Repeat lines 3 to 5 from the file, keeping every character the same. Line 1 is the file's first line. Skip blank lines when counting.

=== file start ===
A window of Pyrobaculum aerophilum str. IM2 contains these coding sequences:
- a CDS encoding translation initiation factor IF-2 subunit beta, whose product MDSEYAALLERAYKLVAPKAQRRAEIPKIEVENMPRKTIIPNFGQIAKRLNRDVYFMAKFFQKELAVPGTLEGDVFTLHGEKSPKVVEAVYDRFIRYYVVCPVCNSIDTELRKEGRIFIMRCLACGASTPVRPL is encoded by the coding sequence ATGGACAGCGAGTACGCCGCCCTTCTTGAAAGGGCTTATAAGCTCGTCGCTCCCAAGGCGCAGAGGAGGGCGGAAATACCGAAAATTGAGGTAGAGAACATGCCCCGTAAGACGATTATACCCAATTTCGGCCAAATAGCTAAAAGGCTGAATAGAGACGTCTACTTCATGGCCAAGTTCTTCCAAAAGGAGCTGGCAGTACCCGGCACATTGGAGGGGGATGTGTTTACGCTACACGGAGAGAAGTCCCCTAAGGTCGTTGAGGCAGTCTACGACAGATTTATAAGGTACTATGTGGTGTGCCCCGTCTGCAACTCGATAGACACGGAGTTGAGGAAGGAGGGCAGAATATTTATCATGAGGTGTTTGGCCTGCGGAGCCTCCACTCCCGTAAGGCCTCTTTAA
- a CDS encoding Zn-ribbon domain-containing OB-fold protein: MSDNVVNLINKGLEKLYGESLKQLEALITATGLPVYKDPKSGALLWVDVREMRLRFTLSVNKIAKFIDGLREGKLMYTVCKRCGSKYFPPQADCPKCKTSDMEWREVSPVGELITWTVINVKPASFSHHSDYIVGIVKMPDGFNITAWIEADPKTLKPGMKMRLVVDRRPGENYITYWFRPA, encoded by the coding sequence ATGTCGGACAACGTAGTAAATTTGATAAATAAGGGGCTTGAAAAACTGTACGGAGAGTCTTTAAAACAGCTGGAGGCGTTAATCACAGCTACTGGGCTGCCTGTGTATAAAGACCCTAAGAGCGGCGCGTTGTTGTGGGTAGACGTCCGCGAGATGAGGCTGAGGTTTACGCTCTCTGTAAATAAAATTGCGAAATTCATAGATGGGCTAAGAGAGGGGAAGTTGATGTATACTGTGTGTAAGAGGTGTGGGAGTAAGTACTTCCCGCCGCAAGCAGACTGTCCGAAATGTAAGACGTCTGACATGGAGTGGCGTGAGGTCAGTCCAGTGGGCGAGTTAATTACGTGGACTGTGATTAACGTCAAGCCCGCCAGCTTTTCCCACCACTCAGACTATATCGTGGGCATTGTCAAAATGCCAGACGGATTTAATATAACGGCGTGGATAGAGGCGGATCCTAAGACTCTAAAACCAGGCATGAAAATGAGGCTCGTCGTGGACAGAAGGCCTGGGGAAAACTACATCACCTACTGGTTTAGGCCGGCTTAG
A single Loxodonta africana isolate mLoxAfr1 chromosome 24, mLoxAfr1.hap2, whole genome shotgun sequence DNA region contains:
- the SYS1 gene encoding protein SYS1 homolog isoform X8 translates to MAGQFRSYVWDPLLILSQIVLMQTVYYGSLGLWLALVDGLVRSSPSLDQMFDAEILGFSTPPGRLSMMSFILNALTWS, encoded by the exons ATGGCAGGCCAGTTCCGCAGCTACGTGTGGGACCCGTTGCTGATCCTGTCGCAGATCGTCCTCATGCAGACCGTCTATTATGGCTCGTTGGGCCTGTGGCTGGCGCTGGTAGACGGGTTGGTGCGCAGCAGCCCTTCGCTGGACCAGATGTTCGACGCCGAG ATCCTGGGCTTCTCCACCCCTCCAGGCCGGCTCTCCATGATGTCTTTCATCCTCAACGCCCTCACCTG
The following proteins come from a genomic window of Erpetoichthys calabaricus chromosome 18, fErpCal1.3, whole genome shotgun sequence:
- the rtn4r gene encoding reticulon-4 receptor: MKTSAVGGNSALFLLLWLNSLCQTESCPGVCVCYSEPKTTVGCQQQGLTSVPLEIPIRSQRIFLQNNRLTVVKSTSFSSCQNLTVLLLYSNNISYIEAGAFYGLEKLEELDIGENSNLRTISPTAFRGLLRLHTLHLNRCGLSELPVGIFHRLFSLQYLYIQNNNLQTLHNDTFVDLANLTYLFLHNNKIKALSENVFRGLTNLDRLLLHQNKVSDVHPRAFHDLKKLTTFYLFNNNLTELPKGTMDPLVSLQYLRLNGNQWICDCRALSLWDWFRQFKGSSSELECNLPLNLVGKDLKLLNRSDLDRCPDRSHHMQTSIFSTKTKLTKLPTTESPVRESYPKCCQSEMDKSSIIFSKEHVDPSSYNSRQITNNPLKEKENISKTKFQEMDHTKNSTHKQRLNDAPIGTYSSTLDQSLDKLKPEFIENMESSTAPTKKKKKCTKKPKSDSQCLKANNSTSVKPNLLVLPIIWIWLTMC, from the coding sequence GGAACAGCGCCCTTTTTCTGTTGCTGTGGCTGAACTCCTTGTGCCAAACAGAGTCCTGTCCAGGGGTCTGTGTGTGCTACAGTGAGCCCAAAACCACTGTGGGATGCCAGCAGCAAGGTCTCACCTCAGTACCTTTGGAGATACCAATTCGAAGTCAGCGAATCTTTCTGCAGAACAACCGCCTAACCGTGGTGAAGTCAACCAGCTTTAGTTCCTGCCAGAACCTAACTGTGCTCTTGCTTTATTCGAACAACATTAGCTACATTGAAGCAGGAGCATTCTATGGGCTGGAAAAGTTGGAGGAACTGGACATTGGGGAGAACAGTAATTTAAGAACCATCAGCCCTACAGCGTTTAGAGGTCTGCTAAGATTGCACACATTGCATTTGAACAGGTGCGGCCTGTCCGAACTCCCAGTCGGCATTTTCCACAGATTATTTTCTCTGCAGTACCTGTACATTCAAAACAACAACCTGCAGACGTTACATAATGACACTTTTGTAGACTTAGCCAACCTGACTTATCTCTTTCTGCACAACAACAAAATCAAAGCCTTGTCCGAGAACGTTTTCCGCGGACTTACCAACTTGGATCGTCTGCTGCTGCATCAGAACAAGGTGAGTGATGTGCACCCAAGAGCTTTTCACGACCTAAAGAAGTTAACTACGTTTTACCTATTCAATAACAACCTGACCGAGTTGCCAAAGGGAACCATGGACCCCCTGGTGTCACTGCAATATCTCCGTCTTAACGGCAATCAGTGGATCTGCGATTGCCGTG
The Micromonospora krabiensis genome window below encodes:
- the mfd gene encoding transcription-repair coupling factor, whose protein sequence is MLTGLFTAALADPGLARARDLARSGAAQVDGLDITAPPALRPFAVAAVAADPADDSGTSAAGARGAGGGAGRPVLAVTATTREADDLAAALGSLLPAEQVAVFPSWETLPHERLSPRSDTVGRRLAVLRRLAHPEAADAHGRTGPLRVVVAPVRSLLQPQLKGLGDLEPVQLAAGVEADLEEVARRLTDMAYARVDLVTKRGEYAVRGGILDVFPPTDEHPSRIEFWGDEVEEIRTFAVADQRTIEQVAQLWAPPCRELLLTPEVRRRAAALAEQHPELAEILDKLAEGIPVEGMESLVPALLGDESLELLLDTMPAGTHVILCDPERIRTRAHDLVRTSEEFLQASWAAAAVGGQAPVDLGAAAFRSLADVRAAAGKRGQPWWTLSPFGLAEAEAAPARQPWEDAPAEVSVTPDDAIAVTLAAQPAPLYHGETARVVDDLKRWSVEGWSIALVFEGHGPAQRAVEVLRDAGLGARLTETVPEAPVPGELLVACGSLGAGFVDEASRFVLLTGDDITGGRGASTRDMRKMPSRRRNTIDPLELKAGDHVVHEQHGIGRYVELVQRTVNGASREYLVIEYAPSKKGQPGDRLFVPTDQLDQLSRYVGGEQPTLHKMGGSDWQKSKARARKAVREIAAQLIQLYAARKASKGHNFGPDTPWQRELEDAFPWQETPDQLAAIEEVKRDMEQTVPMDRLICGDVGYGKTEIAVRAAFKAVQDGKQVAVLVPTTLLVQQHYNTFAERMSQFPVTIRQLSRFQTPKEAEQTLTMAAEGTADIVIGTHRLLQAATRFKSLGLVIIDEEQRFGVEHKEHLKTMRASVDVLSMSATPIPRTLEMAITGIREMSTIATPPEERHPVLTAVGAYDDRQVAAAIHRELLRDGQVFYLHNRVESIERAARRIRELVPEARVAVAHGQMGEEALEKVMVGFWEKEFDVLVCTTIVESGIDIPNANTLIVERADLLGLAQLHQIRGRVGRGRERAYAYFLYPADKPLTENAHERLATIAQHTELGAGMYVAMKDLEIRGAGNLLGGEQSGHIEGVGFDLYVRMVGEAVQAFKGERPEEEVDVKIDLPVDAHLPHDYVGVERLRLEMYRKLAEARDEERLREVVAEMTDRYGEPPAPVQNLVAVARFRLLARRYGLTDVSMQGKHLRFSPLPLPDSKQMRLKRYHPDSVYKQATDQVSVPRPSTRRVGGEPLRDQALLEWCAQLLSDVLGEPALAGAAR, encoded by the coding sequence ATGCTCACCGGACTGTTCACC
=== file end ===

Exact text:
- a CDS encoding Zn-ribbon domain-containing OB-fold protein: MSDNVVNLINKGLEKLYGESLKQLEALITATGLPVYKDPKSGALLWVDVREMRLRFTLSVNKIAKFIDGLREGKLMYTVCKRCGSKYFPPQADCPKCKTSDMEWREVSPVGELITWTVINVKPASFSHHSDYIVGIVKMPDGFNITAWIEADPKTLKPGMKMRLVVDRRPGENYITYWFRPA, encoded by the coding sequence ATGTCGGACAACGTAGTAAATTTGATAAATAAGGGGCTTGAAAAACTGTACGGAGAGTCTTTAAAACAGCTGGAGGCGTTAATCACAGCTACTGGGCTGCCTGTGTATAAAGACCCTAAGAGCGGCGCGTTGTTGTGGGTAGACGTCCGCGAGATGAGGCTGAGGTTTACGCTCTCTGTAAATAAAATTGCGAAATTCATAGATGGGCTAAGAGAGGGGAAGTTGATGTATACTGTGTGTAAGAGGTGTGGGAGTAAGTACTTCCCGCCGCAAGCAGACTGTCCGAAATGTAAGACGTCTGACATGGAGTGGCGTGAGGTCAGTCCAGTGGGCGAGTTAATTACGTGGACTGTGATTAACGTCAAGCCCGCCAGCTTTTCCCACCACTCAGACTATATCGTGGGCATTGTCAAAATGCCAGACGGATTTAATATAACGGCGTGGATAGAGGCGGATCCTAAGACTCTAAAACCAGGCATGAAAATGAGGCTCGTCGTGGACAGAAGGCCTGGGGAAAACTACATCACCTACTGGTTTAGGCCGGCTTAG
A single Loxodonta africana isolate mLoxAfr1 chromosome 24, mLoxAfr1.hap2, whole genome shotgun sequence DNA region contains:
- the SYS1 gene encoding protein SYS1 homolog isoform X8 translates to MAGQFRSYVWDPLLILSQIVLMQTVYYGSLGLWLALVDGLVRSSPSLDQMFDAEILGFSTPPGRLSMMSFILNALTWS, encoded by the exons ATGGCAGGCCAGTTCCGCAGCTACGTGTGGGACCCGTTGCTGATCCTGTCGCAGATCGTCCTCATGCAGACCGTCTATTATGGCTCGTTGGGCCTGTGGCTGGCGCTGGTAGACGGGTTGGTGCGCAGCAGCCCTTCGCTGGACCAGATGTTCGACGCCGAG ATCCTGGGCTTCTCCACCCCTCCAGGCCGGCTCTCCATGATGTCTTTCATCCTCAACGCCCTCACCTG